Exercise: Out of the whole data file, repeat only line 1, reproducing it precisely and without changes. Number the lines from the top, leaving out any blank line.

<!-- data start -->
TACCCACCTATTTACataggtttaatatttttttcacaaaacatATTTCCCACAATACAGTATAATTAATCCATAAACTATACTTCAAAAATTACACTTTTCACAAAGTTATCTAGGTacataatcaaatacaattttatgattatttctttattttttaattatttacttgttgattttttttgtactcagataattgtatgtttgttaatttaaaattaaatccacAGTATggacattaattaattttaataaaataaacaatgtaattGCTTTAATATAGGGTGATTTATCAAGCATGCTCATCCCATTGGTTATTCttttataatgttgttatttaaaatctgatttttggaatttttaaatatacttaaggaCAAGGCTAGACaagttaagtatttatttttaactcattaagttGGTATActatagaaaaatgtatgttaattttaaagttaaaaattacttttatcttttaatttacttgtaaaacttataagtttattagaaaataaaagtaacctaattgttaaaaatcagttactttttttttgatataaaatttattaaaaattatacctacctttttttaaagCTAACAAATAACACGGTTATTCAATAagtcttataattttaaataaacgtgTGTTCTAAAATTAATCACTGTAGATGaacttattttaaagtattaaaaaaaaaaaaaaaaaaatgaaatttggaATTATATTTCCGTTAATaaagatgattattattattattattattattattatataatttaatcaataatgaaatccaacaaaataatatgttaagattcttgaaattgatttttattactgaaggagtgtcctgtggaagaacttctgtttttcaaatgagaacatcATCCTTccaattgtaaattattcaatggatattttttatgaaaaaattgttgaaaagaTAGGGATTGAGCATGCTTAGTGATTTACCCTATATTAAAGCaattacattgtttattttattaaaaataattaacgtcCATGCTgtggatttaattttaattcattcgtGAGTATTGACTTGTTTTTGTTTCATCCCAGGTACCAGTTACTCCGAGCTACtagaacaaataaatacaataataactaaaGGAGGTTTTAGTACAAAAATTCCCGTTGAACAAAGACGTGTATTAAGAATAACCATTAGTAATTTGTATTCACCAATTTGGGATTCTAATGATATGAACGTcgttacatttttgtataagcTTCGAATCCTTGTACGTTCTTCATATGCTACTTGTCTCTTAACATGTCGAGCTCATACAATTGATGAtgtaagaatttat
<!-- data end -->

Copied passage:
TACCCACCTATTTACataggtttaatatttttttcacaaaacatATTTCCCACAATACAGTATAATTAATCCATAAACTATACTTCAAAAATTACACTTTTCACAAAGTTATCTAGGTacataatcaaatacaattttatgattatttctttattttttaattatttacttgttgattttttttgtactcagataattgtatgtttgttaatttaaaattaaatccacAGTATggacattaattaattttaataaaataaacaatgtaattGCTTTAATATAGGGTGATTTATCAAGCATGCTCATCCCATTGGTTATTCttttataatgttgttatttaaaatctgatttttggaatttttaaatatacttaaggaCAAGGCTAGACaagttaagtatttatttttaactcattaagttGGTATActatagaaaaatgtatgttaattttaaagttaaaaattacttttatcttttaatttacttgtaaaacttataagtttattagaaaataaaagtaacctaattgttaaaaatcagttactttttttttgatataaaatttattaaaaattatacctacctttttttaaagCTAACAAATAACACGGTTATTCAATAagtcttataattttaaataaacgtgTGTTCTAAAATTAATCACTGTAGATGaacttattttaaagtattaaaaaaaaaaaaaaaaaaatgaaatttggaATTATATTTCCGTTAATaaagatgattattattattattattattattattatataatttaatcaataatgaaatccaacaaaataatatgttaagattcttgaaattgatttttattactgaaggagtgtcctgtggaagaacttctgtttttcaaatgagaacatcATCCTTccaattgtaaattattcaatggatattttttatgaaaaaattgttgaaaagaTAGGGATTGAGCATGCTTAGTGATTTACCCTATATTAAAGCaattacattgtttattttattaaaaataattaacgtcCATGCTgtggatttaattttaattcattcgtGAGTATTGACTTGTTTTTGTTTCATCCCAGGTACCAGTTACTCCGAGCTACtagaacaaataaatacaataataactaaaGGAGGTTTTAGTACAAAAATTCCCGTTGAACAAAGACGTGTATTAAGAATAACCATTAGTAATTTGTATTCACCAATTTGGGATTCTAATGATATGAACGTcgttacatttttgtataagcTTCGAATCCTTGTACGTTCTTCATATGCTACTTGTCTCTTAACATGTCGAGCTCATACAATTGATGAtgtaagaatttat